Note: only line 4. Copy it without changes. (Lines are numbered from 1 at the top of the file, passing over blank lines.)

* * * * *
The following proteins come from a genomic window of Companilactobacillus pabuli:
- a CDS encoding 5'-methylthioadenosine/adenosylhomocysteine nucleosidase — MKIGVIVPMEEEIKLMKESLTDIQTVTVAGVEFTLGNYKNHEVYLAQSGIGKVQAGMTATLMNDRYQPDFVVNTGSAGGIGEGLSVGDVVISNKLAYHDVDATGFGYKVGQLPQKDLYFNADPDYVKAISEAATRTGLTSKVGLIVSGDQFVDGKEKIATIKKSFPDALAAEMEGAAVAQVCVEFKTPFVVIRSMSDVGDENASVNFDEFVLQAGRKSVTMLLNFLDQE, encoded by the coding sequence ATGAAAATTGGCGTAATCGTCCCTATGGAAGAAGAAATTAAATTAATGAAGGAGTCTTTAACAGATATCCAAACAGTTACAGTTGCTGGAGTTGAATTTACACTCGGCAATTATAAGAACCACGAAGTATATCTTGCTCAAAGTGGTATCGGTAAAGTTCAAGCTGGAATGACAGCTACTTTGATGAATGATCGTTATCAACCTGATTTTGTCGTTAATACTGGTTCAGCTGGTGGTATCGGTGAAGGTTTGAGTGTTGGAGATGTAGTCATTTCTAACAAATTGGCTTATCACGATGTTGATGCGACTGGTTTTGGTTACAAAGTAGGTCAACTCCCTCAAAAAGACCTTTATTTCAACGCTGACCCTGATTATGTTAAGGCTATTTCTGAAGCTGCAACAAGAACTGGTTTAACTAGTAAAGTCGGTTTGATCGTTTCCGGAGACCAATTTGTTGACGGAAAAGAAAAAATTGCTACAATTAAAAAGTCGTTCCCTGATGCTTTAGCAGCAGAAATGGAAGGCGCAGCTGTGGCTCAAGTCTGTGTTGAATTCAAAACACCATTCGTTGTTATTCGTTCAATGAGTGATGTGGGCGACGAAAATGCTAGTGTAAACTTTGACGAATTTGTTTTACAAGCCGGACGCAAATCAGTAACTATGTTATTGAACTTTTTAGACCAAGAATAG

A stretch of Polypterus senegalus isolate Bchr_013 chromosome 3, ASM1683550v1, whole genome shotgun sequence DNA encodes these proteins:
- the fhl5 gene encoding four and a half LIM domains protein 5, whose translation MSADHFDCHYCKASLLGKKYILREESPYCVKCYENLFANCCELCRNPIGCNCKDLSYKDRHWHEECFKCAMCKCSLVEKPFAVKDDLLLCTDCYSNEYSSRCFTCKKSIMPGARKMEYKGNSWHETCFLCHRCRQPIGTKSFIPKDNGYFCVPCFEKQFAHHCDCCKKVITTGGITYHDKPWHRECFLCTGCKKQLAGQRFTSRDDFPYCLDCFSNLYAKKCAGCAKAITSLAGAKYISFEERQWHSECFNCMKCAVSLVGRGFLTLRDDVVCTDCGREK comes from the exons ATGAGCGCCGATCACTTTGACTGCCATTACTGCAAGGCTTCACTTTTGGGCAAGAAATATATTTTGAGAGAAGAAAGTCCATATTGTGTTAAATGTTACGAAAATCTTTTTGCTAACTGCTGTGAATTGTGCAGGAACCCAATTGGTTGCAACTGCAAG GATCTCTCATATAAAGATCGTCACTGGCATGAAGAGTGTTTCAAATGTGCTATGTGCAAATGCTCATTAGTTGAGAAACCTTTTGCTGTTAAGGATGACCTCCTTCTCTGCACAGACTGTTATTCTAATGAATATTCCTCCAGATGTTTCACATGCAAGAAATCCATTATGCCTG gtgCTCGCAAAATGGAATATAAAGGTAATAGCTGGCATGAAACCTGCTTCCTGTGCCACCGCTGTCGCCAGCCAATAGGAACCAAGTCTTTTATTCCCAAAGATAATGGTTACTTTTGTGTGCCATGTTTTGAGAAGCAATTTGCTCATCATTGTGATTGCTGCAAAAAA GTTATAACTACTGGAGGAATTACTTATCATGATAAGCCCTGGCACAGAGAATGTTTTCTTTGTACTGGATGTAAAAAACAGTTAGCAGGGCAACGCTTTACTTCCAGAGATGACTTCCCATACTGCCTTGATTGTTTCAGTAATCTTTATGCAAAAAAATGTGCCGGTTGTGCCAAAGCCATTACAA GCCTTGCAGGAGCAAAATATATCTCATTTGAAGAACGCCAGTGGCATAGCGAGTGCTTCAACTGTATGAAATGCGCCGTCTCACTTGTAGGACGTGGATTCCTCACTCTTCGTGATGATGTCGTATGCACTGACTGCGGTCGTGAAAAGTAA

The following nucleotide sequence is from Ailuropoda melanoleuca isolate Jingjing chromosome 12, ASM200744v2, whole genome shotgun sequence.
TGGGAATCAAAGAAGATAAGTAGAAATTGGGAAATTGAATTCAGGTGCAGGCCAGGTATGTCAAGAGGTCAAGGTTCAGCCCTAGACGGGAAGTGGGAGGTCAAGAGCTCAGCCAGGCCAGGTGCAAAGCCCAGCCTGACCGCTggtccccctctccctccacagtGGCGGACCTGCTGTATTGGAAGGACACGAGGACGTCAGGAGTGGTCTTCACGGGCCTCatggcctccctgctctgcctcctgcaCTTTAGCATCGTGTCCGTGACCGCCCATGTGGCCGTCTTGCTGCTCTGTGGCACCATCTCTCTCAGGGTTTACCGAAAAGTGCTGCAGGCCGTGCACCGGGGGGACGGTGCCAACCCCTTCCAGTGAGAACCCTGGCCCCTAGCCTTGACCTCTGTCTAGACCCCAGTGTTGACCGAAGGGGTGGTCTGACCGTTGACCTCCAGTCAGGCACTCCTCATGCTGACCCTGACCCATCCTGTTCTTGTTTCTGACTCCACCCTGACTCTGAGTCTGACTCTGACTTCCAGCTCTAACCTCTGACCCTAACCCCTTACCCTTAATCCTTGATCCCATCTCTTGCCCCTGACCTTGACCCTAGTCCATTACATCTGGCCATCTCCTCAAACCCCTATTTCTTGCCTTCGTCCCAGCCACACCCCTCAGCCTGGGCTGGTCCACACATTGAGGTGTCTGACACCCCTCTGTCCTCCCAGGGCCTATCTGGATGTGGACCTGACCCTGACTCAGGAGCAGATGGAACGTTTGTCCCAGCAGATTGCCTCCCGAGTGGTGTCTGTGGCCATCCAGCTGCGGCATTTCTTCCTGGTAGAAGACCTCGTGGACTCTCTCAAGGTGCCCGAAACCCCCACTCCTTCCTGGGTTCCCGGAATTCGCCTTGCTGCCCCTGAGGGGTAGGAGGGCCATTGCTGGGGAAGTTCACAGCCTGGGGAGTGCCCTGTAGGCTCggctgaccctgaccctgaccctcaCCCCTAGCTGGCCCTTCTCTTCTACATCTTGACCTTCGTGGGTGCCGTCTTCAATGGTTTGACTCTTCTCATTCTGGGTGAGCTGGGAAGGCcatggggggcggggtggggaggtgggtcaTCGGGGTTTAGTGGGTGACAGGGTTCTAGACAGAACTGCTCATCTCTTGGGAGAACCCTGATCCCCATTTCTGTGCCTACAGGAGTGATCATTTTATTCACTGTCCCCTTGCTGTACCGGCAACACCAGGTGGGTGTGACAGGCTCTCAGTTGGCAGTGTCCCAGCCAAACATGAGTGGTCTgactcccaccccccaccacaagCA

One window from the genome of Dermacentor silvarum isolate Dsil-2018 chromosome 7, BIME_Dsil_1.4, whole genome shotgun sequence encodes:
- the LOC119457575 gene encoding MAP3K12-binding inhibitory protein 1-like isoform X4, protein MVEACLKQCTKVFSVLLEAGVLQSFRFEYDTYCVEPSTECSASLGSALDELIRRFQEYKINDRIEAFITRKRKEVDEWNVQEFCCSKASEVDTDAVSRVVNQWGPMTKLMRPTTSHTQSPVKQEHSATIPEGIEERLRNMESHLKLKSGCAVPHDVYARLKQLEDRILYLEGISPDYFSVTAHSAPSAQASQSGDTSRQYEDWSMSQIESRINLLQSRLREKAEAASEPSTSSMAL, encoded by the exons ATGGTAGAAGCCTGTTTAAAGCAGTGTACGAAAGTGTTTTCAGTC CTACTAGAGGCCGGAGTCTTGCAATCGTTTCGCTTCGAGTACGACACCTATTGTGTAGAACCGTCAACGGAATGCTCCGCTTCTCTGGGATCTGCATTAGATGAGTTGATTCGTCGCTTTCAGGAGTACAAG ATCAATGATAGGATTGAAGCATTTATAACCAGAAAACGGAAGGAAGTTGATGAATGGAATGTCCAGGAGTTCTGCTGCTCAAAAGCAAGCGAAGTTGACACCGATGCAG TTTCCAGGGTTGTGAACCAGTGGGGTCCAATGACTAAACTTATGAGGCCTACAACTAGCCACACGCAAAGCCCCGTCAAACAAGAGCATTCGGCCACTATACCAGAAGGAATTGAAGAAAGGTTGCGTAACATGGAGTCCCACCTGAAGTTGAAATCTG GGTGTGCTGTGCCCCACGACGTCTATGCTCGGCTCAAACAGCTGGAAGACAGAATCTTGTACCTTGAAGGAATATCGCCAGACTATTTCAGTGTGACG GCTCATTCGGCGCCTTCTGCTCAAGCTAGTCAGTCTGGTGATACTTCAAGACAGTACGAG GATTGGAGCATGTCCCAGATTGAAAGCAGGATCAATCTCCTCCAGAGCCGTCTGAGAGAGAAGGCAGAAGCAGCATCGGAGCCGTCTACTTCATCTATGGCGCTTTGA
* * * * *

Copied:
- the fhl5 gene encoding four and a half LIM domains protein 5, whose translation MSADHFDCHYCKASLLGKKYILREESPYCVKCYENLFANCCELCRNPIGCNCKDLSYKDRHWHEECFKCAMCKCSLVEKPFAVKDDLLLCTDCYSNEYSSRCFTCKKSIMPGARKMEYKGNSWHETCFLCHRCRQPIGTKSFIPKDNGYFCVPCFEKQFAHHCDCCKKVITTGGITYHDKPWHRECFLCTGCKKQLAGQRFTSRDDFPYCLDCFSNLYAKKCAGCAKAITSLAGAKYISFEERQWHSECFNCMKCAVSLVGRGFLTLRDDVVCTDCGREK comes from the exons ATGAGCGCCGATCACTTTGACTGCCATTACTGCAAGGCTTCACTTTTGGGCAAGAAATATATTTTGAGAGAAGAAAGTCCATATTGTGTTAAATGTTACGAAAATCTTTTTGCTAACTGCTGTGAATTGTGCAGGAACCCAATTGGTTGCAACTGCAAG GATCTCTCATATAAAGATCGTCACTGGCATGAAGAGTGTTTCAAATGTGCTATGTGCAAATGCTCATTAGTTGAGAAACCTTTTGCTGTTAAGGATGACCTCCTTCTCTGCACAGACTGTTATTCTAATGAATATTCCTCCAGATGTTTCACATGCAAGAAATCCATTATGCCTG gtgCTCGCAAAATGGAATATAAAGGTAATAGCTGGCATGAAACCTGCTTCCTGTGCCACCGCTGTCGCCAGCCAATAGGAACCAAGTCTTTTATTCCCAAAGATAATGGTTACTTTTGTGTGCCATGTTTTGAGAAGCAATTTGCTCATCATTGTGATTGCTGCAAAAAA GTTATAACTACTGGAGGAATTACTTATCATGATAAGCCCTGGCACAGAGAATGTTTTCTTTGTACTGGATGTAAAAAACAGTTAGCAGGGCAACGCTTTACTTCCAGAGATGACTTCCCATACTGCCTTGATTGTTTCAGTAATCTTTATGCAAAAAAATGTGCCGGTTGTGCCAAAGCCATTACAA GCCTTGCAGGAGCAAAATATATCTCATTTGAAGAACGCCAGTGGCATAGCGAGTGCTTCAACTGTATGAAATGCGCCGTCTCACTTGTAGGACGTGGATTCCTCACTCTTCGTGATGATGTCGTATGCACTGACTGCGGTCGTGAAAAGTAA